How does Texans running back Arian Foster get prepared for his team’s playoff game against the Bengals? By shaving the Texans logo into his hair. He’s no Antonio Garay, but we appreciate the effort and passion he has for his team. What will truly make the day special is if he does the Dream Shake in the end zone like he said he might.
The Texans running back was joking with his mostly Houston-based Twitter followers Tuesday about the Rockets-Lakers basketball game.
Foster, who is a Lakers fan, accepted a fan’s challenge that he’d do a Rockets-themed touchdown celebration if Houston beat LA. That led to the following tweet:
“The masses seem to be going with Hakeem’s #dreamshake. If I get the honor of gracing the endzone, I will pay homage to the Houston legend,” Foster said.
Only one problem: the Rockets had to beat the Lakers, and they lost 108-99.
Given how enthusiastic Foster was about doing the Dream Shake, I wouldn’t be surprised if he broke it out at some point Saturday, or in the future. After all, Foster’s celebration is a bow to the crowd to show respect for the game. Why wouldn’t he want to show respect to Hakeem Olajuwon?
Arian Foster led the NFL in rushing yards (1,616), yards from scrimmage (2,220), rushing touchdowns (16) and total touchdowns (18) last season. He’s seventh in the NFL in rushing yards this season despite missing two games with a hamstring injury. He’s also third in receiving yards by a running back, slightly behind Ray Rice and Darren Sproles. What makes Foster’s accomplishments even more impressive is that he was undrafted coming out of college. The only other undrafted running back who put up similar stats is Priest Holmes.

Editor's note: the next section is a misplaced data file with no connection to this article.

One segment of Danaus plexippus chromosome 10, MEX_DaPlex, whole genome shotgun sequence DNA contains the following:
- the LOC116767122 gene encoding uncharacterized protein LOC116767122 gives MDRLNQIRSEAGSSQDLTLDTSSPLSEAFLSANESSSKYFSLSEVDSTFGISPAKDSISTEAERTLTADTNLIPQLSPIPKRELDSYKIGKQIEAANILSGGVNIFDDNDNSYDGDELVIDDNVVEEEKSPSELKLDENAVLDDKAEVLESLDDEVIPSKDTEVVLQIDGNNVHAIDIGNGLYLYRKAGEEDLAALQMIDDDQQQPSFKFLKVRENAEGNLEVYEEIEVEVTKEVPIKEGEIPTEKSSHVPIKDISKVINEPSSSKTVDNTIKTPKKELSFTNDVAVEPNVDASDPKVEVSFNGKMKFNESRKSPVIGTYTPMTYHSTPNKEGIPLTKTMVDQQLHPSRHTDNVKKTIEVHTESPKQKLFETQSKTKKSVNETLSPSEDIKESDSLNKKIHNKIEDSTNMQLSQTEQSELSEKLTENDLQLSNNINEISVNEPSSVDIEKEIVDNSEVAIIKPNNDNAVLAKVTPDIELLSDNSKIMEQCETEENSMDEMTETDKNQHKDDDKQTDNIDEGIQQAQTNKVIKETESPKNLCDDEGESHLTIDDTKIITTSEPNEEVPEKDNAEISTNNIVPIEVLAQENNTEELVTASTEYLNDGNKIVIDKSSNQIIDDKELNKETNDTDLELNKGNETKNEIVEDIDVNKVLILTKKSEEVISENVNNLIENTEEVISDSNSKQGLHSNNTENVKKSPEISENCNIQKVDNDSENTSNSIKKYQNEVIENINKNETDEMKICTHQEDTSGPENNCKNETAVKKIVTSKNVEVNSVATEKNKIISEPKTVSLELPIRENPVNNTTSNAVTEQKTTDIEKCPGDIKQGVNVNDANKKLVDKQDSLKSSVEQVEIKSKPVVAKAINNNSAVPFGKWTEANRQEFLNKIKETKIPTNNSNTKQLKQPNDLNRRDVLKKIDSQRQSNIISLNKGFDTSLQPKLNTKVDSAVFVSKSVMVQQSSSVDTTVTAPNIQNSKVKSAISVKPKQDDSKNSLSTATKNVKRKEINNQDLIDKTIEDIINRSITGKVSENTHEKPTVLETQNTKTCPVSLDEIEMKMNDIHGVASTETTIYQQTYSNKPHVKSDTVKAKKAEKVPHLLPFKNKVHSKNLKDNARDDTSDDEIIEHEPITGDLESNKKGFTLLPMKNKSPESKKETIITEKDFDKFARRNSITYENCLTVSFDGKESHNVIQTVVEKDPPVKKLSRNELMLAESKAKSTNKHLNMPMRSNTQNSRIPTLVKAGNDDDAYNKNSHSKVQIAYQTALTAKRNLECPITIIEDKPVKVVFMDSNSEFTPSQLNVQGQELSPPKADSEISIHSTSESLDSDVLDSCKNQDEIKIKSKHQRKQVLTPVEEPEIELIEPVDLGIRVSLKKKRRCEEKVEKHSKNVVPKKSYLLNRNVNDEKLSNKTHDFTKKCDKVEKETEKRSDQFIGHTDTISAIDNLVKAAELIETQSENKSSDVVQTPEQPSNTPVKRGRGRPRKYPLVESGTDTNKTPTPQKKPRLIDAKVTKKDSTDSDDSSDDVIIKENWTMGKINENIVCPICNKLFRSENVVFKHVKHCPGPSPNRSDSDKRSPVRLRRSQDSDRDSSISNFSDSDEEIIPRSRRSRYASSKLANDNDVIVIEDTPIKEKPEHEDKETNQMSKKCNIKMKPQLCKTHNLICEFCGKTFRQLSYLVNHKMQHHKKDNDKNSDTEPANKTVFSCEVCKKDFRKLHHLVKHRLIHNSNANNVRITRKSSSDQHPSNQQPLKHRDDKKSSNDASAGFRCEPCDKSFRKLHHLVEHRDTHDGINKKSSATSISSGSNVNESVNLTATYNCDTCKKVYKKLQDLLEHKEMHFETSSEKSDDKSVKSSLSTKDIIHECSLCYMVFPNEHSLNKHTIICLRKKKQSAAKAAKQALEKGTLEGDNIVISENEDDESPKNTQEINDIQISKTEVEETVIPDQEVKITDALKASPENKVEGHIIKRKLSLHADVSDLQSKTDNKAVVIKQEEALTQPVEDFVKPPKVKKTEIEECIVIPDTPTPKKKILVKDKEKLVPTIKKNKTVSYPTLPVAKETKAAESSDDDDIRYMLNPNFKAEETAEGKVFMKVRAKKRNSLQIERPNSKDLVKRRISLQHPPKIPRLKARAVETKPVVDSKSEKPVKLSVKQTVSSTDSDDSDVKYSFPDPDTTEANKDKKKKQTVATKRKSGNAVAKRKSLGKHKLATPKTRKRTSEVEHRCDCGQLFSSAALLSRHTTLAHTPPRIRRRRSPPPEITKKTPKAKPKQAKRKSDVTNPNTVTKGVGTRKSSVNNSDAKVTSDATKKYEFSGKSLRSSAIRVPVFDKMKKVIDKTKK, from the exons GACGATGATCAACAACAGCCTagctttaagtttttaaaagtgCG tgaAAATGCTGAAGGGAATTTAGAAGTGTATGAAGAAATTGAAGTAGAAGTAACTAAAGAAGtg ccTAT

You might wonder how such a talented player went undrafted while 20 other running backs were picked in 2009, but there are several reasons why. One, Foster’s combine-type stats weren’t too impressive. Two, he shared carries in his senior seasons at Tennessee, so his college stats didn’t stand out. Three, he had an attitude issue that he admits was so bad he wouldn’t have even drafted himself. I finally had a chance to watch Foster’s E:60 profile, and I was surprised to hear him say that.
“I had a real bitter taste in my mouth leaving the University of Tennessee,” he said. “My attitude was … I didn’t care. In 2009, following my senior season, I entered my name to the NFL draft. I wasn’t expecting to go the first two days. Finally the 7th round comes and somebody from the Seattle Seahawks calls me and says ‘how do you feel about being picked?’ I was so upset at the time — and this is really bad — my attitude was like ‘yeah man, that would be OK.’
“I wouldn’t have picked me either, honestly,” Foster admitted. “When the draft ended, I felt like my NFL dreams did too.”
Texans GM Rick Smith says not a lot of good things were being said about Foster when he was coming out of college. Arian signed on to Houston’s practice squad, and because of injuries, he ended up playing the final four games of the season. He scored three touchdowns in the team’s final two games, and thanks to preseason injuries, he ended up as the team’s feature back in 2010. The rest is history.
Foster isn’t the first player to have attitude problems coming out of college. The good news is he was able to channel the disappointment into motivation, and that has helped him become a star.
The Houston Texans are on their bye week. With his team tied for the best record in the AFC at 7-3, star running back Arian Foster decided to travel to New York during the week off. While he was there, he checked out the Occupy Wall Street movement to “learn first hand of their perspective.”
If you follow Foster on Twitter, you know that he’s intellectual. He’s unafraid to call out fans who have poor priorities, and he has a sense of humor. Some athletes get themselves in trouble through their Twitter use, but others use it as a tool to give the public an inside look at their personality.